Immunomedics, Inc. (NASDAQ:IMMU) was a big winner towards the end of last week, as the company put out news that it had scored a deal with fellow biotech entity Seattle Genetics, Inc. (NASDAQ:SGEN) related to one of its lead development assets. The company closed out the week for a more than 20% gain, but looks set to pick up further strength as this week opens up, given the volume spike seen. The question is, however, can it maintain this strength moving forward? The answer is rooted in the long-term potential of the development partnership.
So, with this in mind, and as we move forward into the latter half of the first quarter of 2017, let’s take a look at what the deal means for both companies, and where we expect things to be longer-term.
So, the deal is rooted in one of Immunomedics’ drugs called sacituzumab govitecan (IMMU-132). It is an oncology asset, and is currently under investigation as part of a development pathway investigating the efficacy and safety of the drug in patients with various solid tumors. Specifically, and what serves as the company’s lead indication for this asset, the drug is targeting triple negative breast cancer.
The mechanism of action for 132 is relatively simple – at least in concept. It is a reformulation of a currently approved (and widely used) drug, and contains SN-38, the active metabolite of irinotecan. The basic theory is that this compound cannot be administered on its own in its natural form because it is not well tolerated or processed by the body. As such, it is neither safe nor effective in targeting solid tumors. However, Immunomedics has conjugated SN-38 site-specifically and at a high ratio of drug to hRS7, the company’s anti-TROP-2 antibody. This conjugation allows for a relatively low degree toxicity to be dramatically increased in efficacy, while maintaining an acceptable degree of tolerability.
132 has Breakthrough Therapy Designation from the FDA for treating patients that have the above mentioned type of breast cancer, and who have failed earlier treatments for metastatic disease.
So what does the deal look like?
Immunomedics will pick up $250 million in upfront cash, and Seattle Genetics will receive exclusive global rights for developing, manufacturing, and commercializing the drug. Seattle also has to shoulder costs associated with development, regulatory and sales-associated milestone payments across multiple indications and geographic areas of up to what is currently estimated at around $1.7 billion. Seattle will also pick up close to 3% equity in Immunomedics, with an additional 8.6 million shares available to the company for a fixed price of $4.9 if and when Seattle wants to pick them up.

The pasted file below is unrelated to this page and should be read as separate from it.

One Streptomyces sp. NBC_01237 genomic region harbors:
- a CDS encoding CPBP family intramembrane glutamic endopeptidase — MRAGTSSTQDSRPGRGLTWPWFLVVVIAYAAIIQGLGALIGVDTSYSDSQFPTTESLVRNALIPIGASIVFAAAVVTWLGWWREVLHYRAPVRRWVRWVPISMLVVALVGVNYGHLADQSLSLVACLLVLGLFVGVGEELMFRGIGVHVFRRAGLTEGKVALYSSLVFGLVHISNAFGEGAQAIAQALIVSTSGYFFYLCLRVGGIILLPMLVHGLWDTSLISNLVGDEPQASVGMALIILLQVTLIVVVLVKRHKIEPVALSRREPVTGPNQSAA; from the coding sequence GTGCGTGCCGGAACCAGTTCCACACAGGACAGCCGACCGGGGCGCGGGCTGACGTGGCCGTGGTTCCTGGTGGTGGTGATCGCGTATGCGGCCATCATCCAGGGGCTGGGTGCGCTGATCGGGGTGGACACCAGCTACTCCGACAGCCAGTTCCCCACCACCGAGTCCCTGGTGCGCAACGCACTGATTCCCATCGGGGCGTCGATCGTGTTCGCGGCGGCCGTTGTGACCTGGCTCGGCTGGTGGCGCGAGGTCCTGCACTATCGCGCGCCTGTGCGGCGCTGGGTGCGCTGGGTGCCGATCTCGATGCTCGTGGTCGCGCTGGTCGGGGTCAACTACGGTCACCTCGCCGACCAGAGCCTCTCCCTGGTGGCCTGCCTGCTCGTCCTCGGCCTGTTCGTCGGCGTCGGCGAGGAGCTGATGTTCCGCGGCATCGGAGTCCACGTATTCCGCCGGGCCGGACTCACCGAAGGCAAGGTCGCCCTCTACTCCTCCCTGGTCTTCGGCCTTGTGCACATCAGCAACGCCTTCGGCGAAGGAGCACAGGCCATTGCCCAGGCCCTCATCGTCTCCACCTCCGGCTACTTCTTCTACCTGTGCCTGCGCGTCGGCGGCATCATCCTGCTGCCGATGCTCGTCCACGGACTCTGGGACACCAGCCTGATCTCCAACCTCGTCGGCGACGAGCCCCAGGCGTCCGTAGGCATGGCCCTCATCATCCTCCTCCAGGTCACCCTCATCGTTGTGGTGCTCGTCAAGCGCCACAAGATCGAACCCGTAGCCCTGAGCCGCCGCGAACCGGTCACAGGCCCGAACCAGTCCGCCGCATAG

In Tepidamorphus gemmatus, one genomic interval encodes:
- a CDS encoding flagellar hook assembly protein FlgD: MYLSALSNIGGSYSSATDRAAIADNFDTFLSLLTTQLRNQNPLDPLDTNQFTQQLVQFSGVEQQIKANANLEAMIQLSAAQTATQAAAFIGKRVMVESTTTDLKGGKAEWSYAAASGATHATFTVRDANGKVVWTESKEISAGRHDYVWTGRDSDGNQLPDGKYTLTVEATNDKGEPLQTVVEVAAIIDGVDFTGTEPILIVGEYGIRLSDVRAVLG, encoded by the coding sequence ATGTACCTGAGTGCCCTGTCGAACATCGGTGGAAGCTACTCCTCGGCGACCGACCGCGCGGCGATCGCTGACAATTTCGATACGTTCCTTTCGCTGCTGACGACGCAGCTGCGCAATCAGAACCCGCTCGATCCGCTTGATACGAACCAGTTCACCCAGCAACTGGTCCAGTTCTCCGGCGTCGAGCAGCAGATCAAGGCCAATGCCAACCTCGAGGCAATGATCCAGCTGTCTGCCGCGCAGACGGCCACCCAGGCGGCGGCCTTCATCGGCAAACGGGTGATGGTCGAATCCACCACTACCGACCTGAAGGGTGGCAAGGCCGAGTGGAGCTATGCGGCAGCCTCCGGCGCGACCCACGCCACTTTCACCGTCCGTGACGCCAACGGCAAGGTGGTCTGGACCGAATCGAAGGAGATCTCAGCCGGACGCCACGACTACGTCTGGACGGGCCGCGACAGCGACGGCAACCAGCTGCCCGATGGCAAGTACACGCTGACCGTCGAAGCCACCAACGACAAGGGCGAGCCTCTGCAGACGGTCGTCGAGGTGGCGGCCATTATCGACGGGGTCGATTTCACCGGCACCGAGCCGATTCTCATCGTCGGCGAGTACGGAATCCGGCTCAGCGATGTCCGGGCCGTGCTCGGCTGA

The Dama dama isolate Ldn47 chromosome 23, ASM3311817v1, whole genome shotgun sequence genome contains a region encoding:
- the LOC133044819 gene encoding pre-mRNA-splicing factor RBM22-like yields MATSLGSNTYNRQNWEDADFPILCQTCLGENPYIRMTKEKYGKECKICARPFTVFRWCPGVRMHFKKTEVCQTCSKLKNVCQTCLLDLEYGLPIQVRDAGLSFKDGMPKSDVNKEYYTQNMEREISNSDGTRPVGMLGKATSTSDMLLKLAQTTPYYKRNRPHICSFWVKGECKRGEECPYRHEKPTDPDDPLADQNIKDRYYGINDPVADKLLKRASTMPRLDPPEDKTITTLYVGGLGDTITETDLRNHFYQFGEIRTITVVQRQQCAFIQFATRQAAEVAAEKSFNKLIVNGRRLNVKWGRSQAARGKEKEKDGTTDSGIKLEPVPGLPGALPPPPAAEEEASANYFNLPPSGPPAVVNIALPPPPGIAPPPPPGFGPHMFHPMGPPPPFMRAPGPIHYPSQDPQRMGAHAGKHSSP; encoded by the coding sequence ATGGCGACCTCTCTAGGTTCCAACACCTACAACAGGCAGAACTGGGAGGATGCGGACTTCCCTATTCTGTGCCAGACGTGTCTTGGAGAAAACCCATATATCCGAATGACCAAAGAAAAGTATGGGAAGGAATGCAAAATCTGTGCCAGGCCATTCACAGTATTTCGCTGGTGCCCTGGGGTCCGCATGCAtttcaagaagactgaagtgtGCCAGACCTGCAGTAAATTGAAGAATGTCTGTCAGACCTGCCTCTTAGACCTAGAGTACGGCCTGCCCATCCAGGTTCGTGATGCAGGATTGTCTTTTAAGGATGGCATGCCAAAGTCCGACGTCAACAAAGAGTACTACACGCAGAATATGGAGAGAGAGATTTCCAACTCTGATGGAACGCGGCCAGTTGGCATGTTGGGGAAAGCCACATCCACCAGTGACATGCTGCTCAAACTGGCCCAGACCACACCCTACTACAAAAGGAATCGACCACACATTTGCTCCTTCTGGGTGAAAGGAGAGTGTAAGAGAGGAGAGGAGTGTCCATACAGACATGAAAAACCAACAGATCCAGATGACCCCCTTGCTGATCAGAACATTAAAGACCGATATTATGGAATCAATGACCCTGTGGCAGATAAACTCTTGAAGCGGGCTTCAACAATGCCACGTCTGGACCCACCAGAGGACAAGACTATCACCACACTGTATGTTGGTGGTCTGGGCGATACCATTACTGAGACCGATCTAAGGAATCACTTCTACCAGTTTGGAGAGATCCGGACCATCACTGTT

What’s our take on the setup?
The drug has proven effective in early stage studies, but in our opinion, this deal is favors Immunomedics. Not that Seattle isn’t getting a decent deal – the global commercialization rights to what could be a game changing, multiple indication cancer asset are extremely valuable – but the drug in question is still a ways off collecting the raft of data required to underpin a BLA, and there’s a long way to go before it hits markets, even with fast track designation in the cancer indication in place.
With the $250 million in cash up front, Immunomedics is strengthening considerably what was basically a weak balance sheet pre-deal, and the cash will take some of the pressure (rooted in potential for dilution) off management near term. It will also allow the company to put its lower priority pipeline into overdrive, and really get things moving near term.
Which brings us to our initial question – what are our expectations for the company from a market capitalization perspective, both near and long term?
After the latest run, Immunomedics is valued at around $550 million. With more than $250 million cash on hand, and the potential for a further $1 billion and more in milestones, we think this current capitalization is a long term floor, and that the company should appreciate in value as 132 moves through the development pathway towards an FDA submission. Near term we may see some degree of correction as the shorter term participants pull profit from the table, but this should turn around quickly as the longer term traders load up at a discount.